Following a promising trial of an experimental vaccine to protect against the mosquito-borne illness chikungunya, the National Institutes of Health is starting a second phase.
The new trial will enroll 400 healthy volunteer adults, ages 18 to 60, at six sites in the Caribbean to gather data on the vaccine’s safety and ability to elicit immune responses, including antibodies, according to a new release. Eligible volunteers will be randomly assigned to enroll into one of two groups of 200 people each. Study participants will receive either two doses of the candidate vaccine spaced 28 days apart or two doses of an inactive placebo. Blood samples will be drawn at multiple time points following the injections to assess whether the candidate vaccine prompted the production of antibodies to chikungunya virus, according to the release.
An initial trial of the vaccine was developed by NIH’s National Institute of Allergy and Infectious Diseases scientists who reported in 2014 that all 25 recipients in a study of the experimental vaccine developed robust immune responses with no safety issues, according to the release.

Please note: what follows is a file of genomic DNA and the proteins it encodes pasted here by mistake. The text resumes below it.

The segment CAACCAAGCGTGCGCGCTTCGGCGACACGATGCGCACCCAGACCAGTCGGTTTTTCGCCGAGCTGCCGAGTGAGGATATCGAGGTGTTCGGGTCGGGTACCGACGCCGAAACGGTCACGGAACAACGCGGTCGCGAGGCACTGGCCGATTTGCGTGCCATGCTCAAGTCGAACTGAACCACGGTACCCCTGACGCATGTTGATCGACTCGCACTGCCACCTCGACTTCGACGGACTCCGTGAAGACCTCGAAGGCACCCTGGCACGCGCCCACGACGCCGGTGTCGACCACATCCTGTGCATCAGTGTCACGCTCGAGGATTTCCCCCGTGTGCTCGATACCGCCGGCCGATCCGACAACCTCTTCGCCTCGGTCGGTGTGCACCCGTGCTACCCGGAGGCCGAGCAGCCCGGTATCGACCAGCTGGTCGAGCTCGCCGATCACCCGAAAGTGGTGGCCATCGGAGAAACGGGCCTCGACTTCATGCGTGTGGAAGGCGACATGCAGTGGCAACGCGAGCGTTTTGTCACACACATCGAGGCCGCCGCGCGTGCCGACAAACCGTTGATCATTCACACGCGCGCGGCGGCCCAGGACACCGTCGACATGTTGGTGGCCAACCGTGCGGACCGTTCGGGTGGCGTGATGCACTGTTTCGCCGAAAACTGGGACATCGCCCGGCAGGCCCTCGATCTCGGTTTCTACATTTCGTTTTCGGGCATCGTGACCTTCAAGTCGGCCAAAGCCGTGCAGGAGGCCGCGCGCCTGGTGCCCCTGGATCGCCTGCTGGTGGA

Chikungunya virus is transmitted to people via mosquitoes. The most common symptoms of chikungunya virus infection are fever and joint pain, and sometimes headache, muscle pain, joint swelling and rash, according to the CDC. Outbreaks have occurred in Africa, Asia, Europe and the Indian and Pacific Oceans. In late 2013, the chikungunya virus was found for the first time in the Americas on islands in the Caribbean. Since then, numbers of cases have increased, and in 2015, more than 621,000 suspected and confirmed cases have been reported throughout the Americas, according to the CDC.
“The recent re-emergence of chikungunya virus in this hemisphere has rapidly become a significant health burden,” NIAID Director Anthony S. Fauci, MD, said in the release. “Our chikungunya vaccine development efforts are part of a broader research effort to prevent, diagnose, treat and ultimately control this painful illness, which can strike anyone unlucky enough to be bitten by an infected mosquito.”
The experimental vaccine, developed by investigators at NIAID’s Vaccine Research Center, uses virus-like particles instead of either inactivated or weakened whole virus, according to the release. VLP vaccines can stimulate immune responses comparable to those resulting from naturally acquired immunity following infection.
For more information, visit Clinicaltrials.gov and search for NCT02562482.
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